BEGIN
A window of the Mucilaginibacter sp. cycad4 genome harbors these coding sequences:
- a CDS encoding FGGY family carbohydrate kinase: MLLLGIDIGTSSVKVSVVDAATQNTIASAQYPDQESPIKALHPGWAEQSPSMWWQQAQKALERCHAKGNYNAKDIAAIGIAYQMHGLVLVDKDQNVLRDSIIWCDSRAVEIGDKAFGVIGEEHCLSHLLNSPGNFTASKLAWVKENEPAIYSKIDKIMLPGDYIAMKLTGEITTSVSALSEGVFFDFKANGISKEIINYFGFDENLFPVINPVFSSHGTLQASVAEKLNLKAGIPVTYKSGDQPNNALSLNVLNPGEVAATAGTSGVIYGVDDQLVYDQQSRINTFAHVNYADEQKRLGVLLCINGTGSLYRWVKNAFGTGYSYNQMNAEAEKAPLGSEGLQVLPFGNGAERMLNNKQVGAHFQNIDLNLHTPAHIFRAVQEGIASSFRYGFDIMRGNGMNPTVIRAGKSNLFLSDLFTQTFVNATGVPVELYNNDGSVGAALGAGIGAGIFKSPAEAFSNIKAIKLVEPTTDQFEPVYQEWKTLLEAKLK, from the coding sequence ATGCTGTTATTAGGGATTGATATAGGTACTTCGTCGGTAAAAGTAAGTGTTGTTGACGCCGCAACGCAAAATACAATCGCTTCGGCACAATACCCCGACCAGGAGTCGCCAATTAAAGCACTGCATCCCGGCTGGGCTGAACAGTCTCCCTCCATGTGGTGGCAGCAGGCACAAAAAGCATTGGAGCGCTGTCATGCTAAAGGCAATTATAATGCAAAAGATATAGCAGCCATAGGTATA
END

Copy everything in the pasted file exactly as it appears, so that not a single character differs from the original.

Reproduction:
A window of the Mucilaginibacter sp. cycad4 genome harbors these coding sequences:
- a CDS encoding FGGY family carbohydrate kinase: MLLLGIDIGTSSVKVSVVDAATQNTIASAQYPDQESPIKALHPGWAEQSPSMWWQQAQKALERCHAKGNYNAKDIAAIGIAYQMHGLVLVDKDQNVLRDSIIWCDSRAVEIGDKAFGVIGEEHCLSHLLNSPGNFTASKLAWVKENEPAIYSKIDKIMLPGDYIAMKLTGEITTSVSALSEGVFFDFKANGISKEIINYFGFDENLFPVINPVFSSHGTLQASVAEKLNLKAGIPVTYKSGDQPNNALSLNVLNPGEVAATAGTSGVIYGVDDQLVYDQQSRINTFAHVNYADEQKRLGVLLCINGTGSLYRWVKNAFGTGYSYNQMNAEAEKAPLGSEGLQVLPFGNGAERMLNNKQVGAHFQNIDLNLHTPAHIFRAVQEGIASSFRYGFDIMRGNGMNPTVIRAGKSNLFLSDLFTQTFVNATGVPVELYNNDGSVGAALGAGIGAGIFKSPAEAFSNIKAIKLVEPTTDQFEPVYQEWKTLLEAKLK, from the coding sequence ATGCTGTTATTAGGGATTGATATAGGTACTTCGTCGGTAAAAGTAAGTGTTGTTGACGCCGCAACGCAAAATACAATCGCTTCGGCACAATACCCCGACCAGGAGTCGCCAATTAAAGCACTGCATCCCGGCTGGGCTGAACAGTCTCCCTCCATGTGGTGGCAGCAGGCACAAAAAGCATTGGAGCGCTGTCATGCTAAAGGCAATTATAATGCAAAAGATATAGCAGCCATAGGTATA